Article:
The once war-ravaged city of Dresden has risen from the ashes to become arguably Germany’s prettiest city – not for nothing is this baroque jewel known as the Florence on the Elbe’.

From majestic churches and state-of-the-art museums on the city’s south bank to buzzing streets pack with lively bars, cafes and shops on the north, here’s how to get the best out of Dresden in 48 hours.

Scenic summer view of the Old Town architecture with Elbe river embankment in Dresden



Spend a not-to-be-missed morning ambling around the cobbled streets of Dresden’s Altstadt (Old Town), stopping off for a coffee and Eierschecke in one of the many characterful cafes before admiring the grand Baroque buildings – including the Frauenkirche.

The remarkable Our Lady’ church, whose walls contain more than 8,000 stones gathered from the rubble of the war, was reopened in 2005 after an 11-year rebuilding project and has become a global symbol of peace. Make no mistake: it’s one of the most beautiful churches in Germany and a must-do when in Dresden.

Wo happy women hugging and looking at the main attraction of Dresden Frauenkirche

Had your fill of the Frauenkirche? Next up is the Albertinum, a 125-year-old modern art museum that reopened in 2010 after a €51million renovation, and houses work by the likes of Gerhard Richter and Caspar David Friedrich.

Finally make your way to the Zwinger, the palace complex at Theaterplatz which, like the rest of Dresden, was largely destroyed by the Allied bomb raids during the Second World War before being restored to its pre-war glory. It costs nothing to explore the outer galleries and the courtyard, but you’ll have to part with €10 to admire the artwork at the Gemäldegalerie Alte Meister.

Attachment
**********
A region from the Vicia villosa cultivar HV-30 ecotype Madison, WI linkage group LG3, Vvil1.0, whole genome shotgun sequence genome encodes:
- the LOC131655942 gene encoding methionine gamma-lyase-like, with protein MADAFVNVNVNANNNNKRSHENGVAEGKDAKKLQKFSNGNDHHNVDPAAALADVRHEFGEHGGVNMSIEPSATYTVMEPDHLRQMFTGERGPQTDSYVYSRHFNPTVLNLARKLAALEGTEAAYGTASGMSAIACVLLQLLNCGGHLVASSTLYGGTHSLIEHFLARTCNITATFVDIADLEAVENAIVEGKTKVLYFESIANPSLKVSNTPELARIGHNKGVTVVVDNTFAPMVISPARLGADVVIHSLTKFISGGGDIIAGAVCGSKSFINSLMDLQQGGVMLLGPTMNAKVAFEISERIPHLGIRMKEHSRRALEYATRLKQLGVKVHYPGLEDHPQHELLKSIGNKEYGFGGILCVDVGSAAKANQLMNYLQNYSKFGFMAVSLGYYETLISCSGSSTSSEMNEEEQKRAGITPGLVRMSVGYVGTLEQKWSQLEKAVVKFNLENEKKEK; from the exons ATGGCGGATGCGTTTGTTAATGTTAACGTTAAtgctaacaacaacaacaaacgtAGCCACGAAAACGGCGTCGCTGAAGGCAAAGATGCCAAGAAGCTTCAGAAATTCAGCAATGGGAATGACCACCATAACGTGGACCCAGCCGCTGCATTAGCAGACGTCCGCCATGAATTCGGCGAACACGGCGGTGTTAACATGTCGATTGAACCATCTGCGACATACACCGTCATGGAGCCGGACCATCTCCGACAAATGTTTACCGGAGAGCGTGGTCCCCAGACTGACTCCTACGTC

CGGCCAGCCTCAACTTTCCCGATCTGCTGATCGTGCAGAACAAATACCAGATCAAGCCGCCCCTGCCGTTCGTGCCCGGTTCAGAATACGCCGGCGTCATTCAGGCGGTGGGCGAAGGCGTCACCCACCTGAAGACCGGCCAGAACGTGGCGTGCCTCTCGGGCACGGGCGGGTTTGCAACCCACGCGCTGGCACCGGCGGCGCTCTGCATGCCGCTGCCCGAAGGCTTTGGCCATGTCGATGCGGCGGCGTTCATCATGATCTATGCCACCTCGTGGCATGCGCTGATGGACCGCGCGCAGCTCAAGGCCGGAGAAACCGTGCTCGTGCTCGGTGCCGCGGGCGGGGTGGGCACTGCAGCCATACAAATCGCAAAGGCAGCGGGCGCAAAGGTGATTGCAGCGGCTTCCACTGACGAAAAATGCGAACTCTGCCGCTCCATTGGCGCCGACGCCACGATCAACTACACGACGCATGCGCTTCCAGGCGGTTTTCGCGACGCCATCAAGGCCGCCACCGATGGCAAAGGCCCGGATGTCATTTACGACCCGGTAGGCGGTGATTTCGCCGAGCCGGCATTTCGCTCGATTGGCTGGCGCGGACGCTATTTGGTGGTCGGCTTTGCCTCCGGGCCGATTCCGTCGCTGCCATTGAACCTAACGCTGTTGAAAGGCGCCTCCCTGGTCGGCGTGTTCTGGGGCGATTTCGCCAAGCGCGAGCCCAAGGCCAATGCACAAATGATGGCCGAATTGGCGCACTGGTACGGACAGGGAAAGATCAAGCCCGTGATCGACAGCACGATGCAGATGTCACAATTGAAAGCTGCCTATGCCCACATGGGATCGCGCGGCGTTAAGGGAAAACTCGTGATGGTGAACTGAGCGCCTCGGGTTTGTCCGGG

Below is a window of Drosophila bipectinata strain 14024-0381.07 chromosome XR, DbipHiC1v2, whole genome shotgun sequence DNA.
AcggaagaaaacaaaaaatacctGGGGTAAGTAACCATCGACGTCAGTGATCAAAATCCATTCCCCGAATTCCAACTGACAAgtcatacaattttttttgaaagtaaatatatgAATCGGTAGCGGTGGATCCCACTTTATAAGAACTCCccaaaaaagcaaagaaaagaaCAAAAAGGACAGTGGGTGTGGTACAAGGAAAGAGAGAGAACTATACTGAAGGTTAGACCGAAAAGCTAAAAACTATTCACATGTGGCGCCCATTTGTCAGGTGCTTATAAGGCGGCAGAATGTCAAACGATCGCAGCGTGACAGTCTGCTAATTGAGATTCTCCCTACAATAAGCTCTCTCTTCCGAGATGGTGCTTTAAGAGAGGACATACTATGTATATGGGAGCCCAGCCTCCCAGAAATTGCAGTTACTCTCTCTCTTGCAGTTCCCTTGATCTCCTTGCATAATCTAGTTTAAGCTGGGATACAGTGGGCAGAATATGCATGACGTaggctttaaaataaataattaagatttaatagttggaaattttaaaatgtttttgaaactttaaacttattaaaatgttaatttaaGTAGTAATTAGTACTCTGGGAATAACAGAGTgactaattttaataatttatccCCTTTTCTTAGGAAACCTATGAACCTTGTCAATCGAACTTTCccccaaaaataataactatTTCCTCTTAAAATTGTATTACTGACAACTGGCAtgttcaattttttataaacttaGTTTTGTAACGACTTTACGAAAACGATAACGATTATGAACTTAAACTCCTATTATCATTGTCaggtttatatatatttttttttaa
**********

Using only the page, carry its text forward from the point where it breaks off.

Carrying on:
The Zwinger


Stop for a hearty Saxon lunch at Watkze Ball & Brauhaus, a restaurant, ballroom and brewery steeped in history and serving delicious tasting specialities such as Quarkkäulchen or Sauerbraten. Refuelled? Classical sightseeing should continue with a trip to the Semperoper Opera House. Join a tour before taking in an opera or ballet at one of Europe’s great opera houses. 

End your afternoon drinking in unbeatable views of Saxon’s capital city from the Brühschule Terrasse, known as the balcony of Europe.’

Dreseden Sempopera


When night falls, make your way to Neustadt – Dresden’s hottest neighbourhood where the entertainment options are endless: choose from the slew of trendy bars, restaurants and live music venues.

Neumarkt Square and Frauenkirche at night



For souvenirs that won’t make you cringe, Dresden does it better than most. Make for Neustädter Markthalle: vendors sell everything from antiques to food, flowers and handicrafts.

Shopped till your dropped? Rest weary limbs at nearby Schwarzmarkt Café, while gorging on Gnocchi smothered in gorgonzola sauce and walnuts.

City scape


After a leisurely lunch, head around the corner and check out the artist hub of Kunsthofpassage – five brightly painted courtyards, each dedicated to a different theme. 

Then why not discover Dresden’s world-famous silhouette from the river on one of the world’s oldest paddle-steamers?

Alternatively sample sekt (Saxony’s sparkling wine) at the Schloss Wackerbarth vineyard. Set at the foothills of the rolling Radebeul vineyards, Castle Wackerbarthnd welcomes wine connoisseurs from all over the world to join a tour through the estate’s wine fields, cellars, and wine factory. 



End the afternoon and welcome in the evening by enjoying a glass (or two) of sekt, as you start planning your return to this under-the-radar German city.